No one would ever claim that Vancouver is the birthplace of jazz. New Orleans usually gets that honour. But it is worth pointing out that Vancouverites were exposed remarkably early to that most American of musical forms.
Pictured above is the Patricia Hotel on East Hastings near Main (Courtesy City of Vancouver Archives AM1535-: CVA 99-187). Built just before World War One, the Patricia had a pool room that in 1917, the year this photo was taken, became the Patricia Café, managed by William Bowman. It soon established itself as the premier spot for jazz. "Word comes from Vancouver, BC," wrote one US paper, "that Bill Bowman's Patricia Cafe is the talk of the town."
In 1919 an itinerant pianist called Jelly Roll Morton joined the house band at the Patricia. He was joined by another jazz legend, Ada "Bricktop" Smith. In time Jelly Roll would depart for Chicago, and eventual fame, while Ada moved on to Paris where her cabaret, Bricktop's, was a celebrated nightspot favoured by American expat literati such as Ernest Hemingway and Scott Fitzgerald. But while they were in Vancouver they made the Patricia a red-hot attraction for the city's jazz lovers, and for American visitors looking to escape the stringencies of prohibition. British Columbia had its own prohibition, at least until 1921, but the city's clubs and bars had little trouble getting around the law, prompting one American reporter to observe: "That's a country where you can 'crook your elbow' and never be molested."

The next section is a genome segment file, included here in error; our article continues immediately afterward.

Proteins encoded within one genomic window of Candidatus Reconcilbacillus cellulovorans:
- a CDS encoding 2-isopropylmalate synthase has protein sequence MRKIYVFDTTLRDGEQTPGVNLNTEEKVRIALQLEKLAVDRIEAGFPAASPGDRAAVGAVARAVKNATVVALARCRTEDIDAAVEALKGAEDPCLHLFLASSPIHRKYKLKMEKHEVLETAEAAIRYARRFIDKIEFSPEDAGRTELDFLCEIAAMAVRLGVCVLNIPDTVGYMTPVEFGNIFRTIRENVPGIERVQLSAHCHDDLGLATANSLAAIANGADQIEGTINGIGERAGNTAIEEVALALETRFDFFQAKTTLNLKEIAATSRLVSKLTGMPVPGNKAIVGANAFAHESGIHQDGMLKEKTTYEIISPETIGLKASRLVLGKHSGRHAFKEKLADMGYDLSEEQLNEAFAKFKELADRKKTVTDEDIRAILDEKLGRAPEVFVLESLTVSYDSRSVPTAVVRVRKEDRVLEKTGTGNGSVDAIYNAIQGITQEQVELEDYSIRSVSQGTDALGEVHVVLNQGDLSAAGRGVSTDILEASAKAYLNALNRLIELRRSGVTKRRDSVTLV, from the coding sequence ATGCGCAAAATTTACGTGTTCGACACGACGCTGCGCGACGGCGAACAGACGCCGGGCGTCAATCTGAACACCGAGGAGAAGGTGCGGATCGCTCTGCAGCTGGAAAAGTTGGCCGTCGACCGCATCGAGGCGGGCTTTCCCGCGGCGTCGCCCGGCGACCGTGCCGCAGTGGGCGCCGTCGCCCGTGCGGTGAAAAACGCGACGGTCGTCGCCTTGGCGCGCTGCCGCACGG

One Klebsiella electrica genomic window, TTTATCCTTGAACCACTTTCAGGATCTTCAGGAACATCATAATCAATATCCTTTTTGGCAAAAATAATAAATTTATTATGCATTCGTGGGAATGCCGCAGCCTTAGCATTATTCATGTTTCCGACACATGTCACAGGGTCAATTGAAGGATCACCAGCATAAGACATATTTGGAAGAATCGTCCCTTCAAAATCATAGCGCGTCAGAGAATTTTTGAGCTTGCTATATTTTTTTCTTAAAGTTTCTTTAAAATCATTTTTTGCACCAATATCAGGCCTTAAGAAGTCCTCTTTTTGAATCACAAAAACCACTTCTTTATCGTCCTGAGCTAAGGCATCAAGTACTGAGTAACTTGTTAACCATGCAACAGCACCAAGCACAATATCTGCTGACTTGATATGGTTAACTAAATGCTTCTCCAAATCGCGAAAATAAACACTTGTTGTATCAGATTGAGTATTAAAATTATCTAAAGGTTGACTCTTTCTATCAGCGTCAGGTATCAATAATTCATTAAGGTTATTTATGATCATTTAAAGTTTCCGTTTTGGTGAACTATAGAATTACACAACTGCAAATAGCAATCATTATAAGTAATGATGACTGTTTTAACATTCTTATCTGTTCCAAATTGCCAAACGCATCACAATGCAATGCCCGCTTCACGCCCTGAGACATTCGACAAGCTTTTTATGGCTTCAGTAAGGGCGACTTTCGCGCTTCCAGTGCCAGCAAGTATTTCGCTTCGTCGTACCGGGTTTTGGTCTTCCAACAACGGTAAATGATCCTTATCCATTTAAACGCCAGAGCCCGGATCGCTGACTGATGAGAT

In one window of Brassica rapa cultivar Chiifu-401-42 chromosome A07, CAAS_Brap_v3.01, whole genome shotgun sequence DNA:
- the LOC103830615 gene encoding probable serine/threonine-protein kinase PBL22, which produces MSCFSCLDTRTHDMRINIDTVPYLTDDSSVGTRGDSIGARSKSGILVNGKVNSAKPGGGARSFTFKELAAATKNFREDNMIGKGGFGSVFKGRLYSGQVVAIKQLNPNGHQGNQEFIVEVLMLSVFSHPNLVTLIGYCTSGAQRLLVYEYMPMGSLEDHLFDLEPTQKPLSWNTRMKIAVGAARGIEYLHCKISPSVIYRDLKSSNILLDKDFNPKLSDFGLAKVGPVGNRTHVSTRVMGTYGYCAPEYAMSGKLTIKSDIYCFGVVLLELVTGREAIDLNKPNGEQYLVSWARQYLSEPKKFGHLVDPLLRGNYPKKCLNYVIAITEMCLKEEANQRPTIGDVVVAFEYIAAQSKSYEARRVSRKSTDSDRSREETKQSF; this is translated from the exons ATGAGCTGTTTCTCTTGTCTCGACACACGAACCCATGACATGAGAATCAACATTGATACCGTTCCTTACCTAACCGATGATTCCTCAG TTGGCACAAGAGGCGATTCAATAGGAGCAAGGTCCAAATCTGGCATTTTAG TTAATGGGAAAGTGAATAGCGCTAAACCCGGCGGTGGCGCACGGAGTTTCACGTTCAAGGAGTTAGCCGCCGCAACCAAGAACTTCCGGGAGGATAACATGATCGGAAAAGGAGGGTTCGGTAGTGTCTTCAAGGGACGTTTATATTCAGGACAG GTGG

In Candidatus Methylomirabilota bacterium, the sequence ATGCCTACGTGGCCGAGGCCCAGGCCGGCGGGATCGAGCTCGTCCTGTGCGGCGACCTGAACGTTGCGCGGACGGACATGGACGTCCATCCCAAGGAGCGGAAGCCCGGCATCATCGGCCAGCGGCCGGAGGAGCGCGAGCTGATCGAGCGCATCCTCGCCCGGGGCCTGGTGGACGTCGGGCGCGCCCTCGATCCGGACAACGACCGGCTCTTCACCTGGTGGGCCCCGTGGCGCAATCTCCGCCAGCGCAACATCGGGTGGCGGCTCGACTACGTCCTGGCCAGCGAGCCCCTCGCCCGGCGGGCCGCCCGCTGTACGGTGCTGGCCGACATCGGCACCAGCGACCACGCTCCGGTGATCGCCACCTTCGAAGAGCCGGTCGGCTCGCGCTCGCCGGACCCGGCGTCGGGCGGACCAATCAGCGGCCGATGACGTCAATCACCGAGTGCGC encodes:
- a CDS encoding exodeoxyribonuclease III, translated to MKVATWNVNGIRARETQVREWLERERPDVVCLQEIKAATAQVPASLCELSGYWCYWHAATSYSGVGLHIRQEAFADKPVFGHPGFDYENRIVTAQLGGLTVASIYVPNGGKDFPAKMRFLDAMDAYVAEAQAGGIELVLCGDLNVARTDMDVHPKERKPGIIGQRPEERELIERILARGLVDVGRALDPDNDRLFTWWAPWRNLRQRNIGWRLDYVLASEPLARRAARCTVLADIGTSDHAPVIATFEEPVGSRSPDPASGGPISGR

Today the Patricia remains in business, and Pat's Pub carries on the tradition of offering live jazz.